A Stateless Dinner

For dinner tonight, I made the following:

A kind of brown-rice pilaf that involved sauteeing onion, garlic and lacinato kale (chopped), removing from the pan and then sauteeing a mix of shitake, oyster and cremini mushrooms with a squeeze of lemon juice and some thyme; when those are soft and yummy add cubes of tofu (always press your tofu dry between two plates, with a weight on top, pouring off the water; it creates an airiness inside that allows them to far better absorb the flavors you attach) that have been marinated in a mix of soy sauce, fish sauce, mirin, lemon, garlic and olive oil for a half hour or so. When these have cooked for five minutes or so, add the kale/onion mix, two handfuls of pignoli nuts, and about the same amount of cooked brown rice as the size of the kale-mushroom-tofu mix in the pan — and stir all the ingredients together. I served it with butternut roasted with a sprinkle of cinammon and Sahadi’s Yemeni spice mix.

It was delicious, but it had no name — or nationality. It was something that evolved from considering the available ingredients in my fridge, and the influences of the myriad cuisines that one samples all the time in New York.

What got me thinking about this was this week’s Newsweek piece on Chinese food, based on Jennifer 8. Lee’s book that shows that what passes for “Chinese” in the U.S. wouldn’t really be recognizable in China. There are some interesting notes in there about the impact of immigration policy on the pattern of Chinese restaurant formation, and also some pretty silly observations — “In the 1950s,” she says, “if you ate Chinese food, China itself seemed a lot less threatening.” Uh…. Never mind. (Just picture Nixon and Kissinger in the White House pigging out on General Tso before launching the opening to China…)

But the basic point she’s making is hardly unique to Chinese food; it applies to most “Diaspora” cuisines. There’s no such thing as “Italian” in Italy, only regional cuisines to which the traditional American-Italian menu would look a little bizarre. I know the same is true for the Russian restaurants of New York, my friend Yuri cracks up laughing when he finds Ukrainian borscht, Polish stuffed cabbage and Uzbek-Jewish plov on the same menu. Don’t get me started on Jewish food, there really is no such thing — we simply took what we liked from the cultures in which we lived, according to our means (which is why the well-to-do Sephardim dine at the sumptuous spice table of the Levant, while us Ostjuden found comfort in such bland and stodgy favorites as gefilte fish, and traditional Baltic fare such as stuffed cabbage etc.)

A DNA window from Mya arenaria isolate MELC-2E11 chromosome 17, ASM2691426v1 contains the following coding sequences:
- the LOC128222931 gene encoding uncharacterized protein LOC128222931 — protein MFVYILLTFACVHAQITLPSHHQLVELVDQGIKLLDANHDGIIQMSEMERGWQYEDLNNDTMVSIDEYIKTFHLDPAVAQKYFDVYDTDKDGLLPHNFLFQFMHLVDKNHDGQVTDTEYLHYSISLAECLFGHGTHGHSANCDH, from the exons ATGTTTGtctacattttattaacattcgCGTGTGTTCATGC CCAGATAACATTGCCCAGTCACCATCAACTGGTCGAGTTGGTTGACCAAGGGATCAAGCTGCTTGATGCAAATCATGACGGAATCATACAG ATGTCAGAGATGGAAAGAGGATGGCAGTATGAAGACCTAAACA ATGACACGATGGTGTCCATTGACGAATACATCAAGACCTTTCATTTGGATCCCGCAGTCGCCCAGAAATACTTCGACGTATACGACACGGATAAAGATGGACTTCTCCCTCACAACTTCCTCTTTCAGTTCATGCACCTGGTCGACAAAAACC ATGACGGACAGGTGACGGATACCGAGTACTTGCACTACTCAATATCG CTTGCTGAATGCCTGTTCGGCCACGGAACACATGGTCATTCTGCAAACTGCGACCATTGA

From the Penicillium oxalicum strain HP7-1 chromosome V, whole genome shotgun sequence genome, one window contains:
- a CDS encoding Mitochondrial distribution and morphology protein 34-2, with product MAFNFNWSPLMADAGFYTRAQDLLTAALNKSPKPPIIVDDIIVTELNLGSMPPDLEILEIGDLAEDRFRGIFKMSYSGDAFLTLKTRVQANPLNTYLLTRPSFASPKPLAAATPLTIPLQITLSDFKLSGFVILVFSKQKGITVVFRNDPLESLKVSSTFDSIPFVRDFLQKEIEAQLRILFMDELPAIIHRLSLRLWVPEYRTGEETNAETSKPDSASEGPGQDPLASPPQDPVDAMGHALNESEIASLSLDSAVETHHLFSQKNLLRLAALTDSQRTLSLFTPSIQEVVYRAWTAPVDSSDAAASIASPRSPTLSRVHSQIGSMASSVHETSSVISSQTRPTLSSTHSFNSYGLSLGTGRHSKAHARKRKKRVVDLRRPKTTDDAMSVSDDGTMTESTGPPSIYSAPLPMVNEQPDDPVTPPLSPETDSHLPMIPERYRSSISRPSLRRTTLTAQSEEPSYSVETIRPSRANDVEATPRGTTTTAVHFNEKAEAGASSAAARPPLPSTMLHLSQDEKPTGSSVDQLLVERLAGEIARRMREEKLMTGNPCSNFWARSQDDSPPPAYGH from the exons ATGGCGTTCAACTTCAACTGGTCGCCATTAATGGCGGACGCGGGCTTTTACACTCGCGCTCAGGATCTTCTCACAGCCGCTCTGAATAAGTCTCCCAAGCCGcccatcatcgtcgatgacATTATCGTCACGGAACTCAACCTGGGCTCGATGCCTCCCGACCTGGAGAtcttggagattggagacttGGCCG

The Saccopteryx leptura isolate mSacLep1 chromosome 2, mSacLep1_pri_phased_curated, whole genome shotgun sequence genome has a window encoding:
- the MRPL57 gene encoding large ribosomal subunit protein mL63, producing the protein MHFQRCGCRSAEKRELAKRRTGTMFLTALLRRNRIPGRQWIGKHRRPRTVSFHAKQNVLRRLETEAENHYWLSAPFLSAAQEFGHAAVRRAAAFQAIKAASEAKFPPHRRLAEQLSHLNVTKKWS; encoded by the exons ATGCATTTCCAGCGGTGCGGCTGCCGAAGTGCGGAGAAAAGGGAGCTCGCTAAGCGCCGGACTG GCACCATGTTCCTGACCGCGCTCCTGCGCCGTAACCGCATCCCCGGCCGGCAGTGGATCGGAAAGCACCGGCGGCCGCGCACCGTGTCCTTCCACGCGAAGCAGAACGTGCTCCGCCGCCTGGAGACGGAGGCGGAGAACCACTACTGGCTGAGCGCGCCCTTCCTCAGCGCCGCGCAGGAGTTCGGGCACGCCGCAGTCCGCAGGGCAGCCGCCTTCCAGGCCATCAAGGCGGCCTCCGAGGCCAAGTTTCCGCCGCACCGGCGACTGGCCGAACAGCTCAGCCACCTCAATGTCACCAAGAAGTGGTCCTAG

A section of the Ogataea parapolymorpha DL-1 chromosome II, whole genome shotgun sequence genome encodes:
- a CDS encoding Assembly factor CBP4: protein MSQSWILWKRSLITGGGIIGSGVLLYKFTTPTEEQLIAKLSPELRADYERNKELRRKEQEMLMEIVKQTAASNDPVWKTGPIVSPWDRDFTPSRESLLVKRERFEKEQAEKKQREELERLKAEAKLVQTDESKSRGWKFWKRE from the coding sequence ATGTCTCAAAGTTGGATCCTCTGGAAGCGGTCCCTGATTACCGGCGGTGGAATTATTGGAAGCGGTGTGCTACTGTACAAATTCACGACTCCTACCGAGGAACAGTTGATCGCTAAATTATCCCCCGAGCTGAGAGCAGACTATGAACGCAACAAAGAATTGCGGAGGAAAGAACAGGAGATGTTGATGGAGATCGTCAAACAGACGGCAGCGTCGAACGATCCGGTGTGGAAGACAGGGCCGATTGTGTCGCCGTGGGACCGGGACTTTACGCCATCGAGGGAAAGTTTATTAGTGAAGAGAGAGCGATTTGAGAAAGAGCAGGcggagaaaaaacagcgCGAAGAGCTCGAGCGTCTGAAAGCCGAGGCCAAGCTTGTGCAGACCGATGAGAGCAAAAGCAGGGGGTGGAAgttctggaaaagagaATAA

And then there’s “Indian,” which in the West typically means a polyglot of Bengali and Punjabi delicacies, often bowdlerized and adapted to the West — and some exclusively Western imposters such as mulligatawny soup (invented in the kitchens of the P&O shipping line) and chicken tikka masala which was invented in Birmingham and exported to India for the first time in 1994.

Cuisines have always evolved through patterns of trade and migration, and while Ms. Lee is certainly correct that there’s nothing really “Chinese” about Chinese in the U.S., what she may want to consider is how exclusively Chinese is Chinese (if there is such a thing) in China.

Now go try my recipe, or better still, adapt it and let me know what you discover.

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13 Responses to A Stateless Dinner

  1. Well, Tony, the recipe may be stateless, but had you gone to college in the USA I would have said such food would mark you as an alumnus of Oberlin, Reed, or maybe Antioch College. As an erstwhile Obie myself, but a rebellious one, I tried not to eat such concoctions for many years, and yet now I do indeed dine on brown rice and tofu with weird greens. Tribal associations may fall away, but one’s college marks one for life.

    In California we call that green stuff dinosaur kale; Laccinato is a classier name but dinosaur evokes what the leaf looks like.

    Back to the stateless recipe – I worked as a lowly administrative assistant at the New York Times back in the early 90s, on 43d street, and ate regularly at the employee cafeteria even though the food was abysmal. One day a week, I believe Wednesday, the steam table specials included both kasha varnishkes and turnip greens, both of them quite good (and ‘authentic’ although what is authentic?) I was the only customer to order both items together that I ever saw.

    I always added a cup of plain yogurt to the kasha, and called the result my Arab-Jewish-Afro-American Middle East and World Peace Vegetarian Special. (Claiming yogurt for the Arabs, and turnip greens for African Americans… which could cause controversy)